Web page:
RTÉ programme to reflect on fascinating career of Galway broadcaster Jim Fahy

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Broadcasters Dick Warner (left) and Jim Fahy in 1976

The extraordinary career of the late Galway broadcaster Jim Fahy will be explored in a special programme on RTÉ One on Tuesday evening.

The 75-year-old was the national broadcaster’s longest serving regional correspondent when he retired in 2011.

After starting his journalistic career with the Tuam Herald newspaper, he made the leap to broadcasting in the early 1970s and revolutionised regional reporting.

Over the years that followed, his voice on radio and television became synonymous with life in the west of Ireland.

For decades, on nightly bulletins, he catalogued the twists and turns of life in the towns and villages of the region, covering tales of joy and heartbreak, despair, and delight.

But Jim wasn’t just a local journalist, he travelled to Africa, Ukraine, South America, Haiti and beyond, documenting the lives of people who were impacted by famine, war, poverty, and injustice.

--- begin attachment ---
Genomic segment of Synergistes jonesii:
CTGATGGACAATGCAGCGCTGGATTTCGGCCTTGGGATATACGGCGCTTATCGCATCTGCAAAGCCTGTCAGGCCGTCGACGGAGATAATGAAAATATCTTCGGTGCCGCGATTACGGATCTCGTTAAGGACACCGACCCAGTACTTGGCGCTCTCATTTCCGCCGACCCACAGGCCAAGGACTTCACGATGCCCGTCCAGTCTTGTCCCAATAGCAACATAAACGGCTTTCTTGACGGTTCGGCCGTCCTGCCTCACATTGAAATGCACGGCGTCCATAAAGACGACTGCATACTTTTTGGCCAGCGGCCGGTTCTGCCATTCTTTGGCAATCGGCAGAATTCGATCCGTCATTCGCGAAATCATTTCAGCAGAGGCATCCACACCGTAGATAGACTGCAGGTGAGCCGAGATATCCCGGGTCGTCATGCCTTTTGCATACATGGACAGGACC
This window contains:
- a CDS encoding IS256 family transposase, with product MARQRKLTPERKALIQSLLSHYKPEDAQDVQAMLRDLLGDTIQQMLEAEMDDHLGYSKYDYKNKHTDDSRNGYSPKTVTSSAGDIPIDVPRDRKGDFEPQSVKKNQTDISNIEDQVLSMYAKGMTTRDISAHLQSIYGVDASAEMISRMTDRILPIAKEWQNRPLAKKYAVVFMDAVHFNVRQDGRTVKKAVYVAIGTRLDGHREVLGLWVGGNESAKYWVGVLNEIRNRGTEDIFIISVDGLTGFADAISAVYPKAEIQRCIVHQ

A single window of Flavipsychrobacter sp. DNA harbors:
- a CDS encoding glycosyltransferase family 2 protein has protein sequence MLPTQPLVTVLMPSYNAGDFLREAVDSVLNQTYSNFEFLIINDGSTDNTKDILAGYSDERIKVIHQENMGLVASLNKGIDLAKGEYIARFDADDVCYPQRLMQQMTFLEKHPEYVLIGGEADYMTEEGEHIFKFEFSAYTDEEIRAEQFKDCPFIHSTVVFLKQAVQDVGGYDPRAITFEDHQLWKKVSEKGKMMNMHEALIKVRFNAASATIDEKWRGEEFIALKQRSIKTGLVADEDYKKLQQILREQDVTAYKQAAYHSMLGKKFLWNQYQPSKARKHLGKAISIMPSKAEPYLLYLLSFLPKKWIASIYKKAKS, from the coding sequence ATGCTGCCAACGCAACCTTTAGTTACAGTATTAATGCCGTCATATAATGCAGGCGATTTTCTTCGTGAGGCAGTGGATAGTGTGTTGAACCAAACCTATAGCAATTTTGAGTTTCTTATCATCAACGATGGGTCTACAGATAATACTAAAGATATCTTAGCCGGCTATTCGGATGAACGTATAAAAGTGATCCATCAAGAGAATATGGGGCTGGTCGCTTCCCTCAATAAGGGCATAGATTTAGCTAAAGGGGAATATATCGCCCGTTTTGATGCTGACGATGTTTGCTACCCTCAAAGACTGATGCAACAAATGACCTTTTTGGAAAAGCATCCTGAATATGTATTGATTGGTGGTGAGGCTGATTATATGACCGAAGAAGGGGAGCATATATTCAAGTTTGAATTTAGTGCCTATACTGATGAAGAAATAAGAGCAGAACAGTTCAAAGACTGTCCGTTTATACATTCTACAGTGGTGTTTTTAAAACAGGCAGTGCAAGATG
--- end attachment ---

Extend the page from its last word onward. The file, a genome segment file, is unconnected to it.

For 38 busy years he was the go-to person when a story broke; was liked, admired and more than anything else trusted by the people of the west of Ireland and further afield.

His filmmaking earned him over forty national and international awards, yet he shunned the limelight and never pursued the trappings of ‘personality’. He valued his privacy and guarded it fiercely.

For Jim, it was the story and the pursuit of it that was always king. He died in January 2022, with President Michael D. Higgins leading tributes.

President Higgins described the reporter as one of Ireland’s finest broadcasters, saying that for generations of people he was a familiar voice, associated with the reporting of events across the west of Ireland.

Cloch Le Carn will see friends, colleagues and family speak about the broadcaster, describing him as born mentor, a keen sailor and hillwalker, a devoted husband and father and grandfather.

His legacy will be that of someone who often gave a voice to the voiceless, who was the ears of the west of Ireland, and for over forty years documented a fast-disappearing life for future generations.

Cloch le Carn will be on RTÉ One on Tuesday 6 December at 7pm.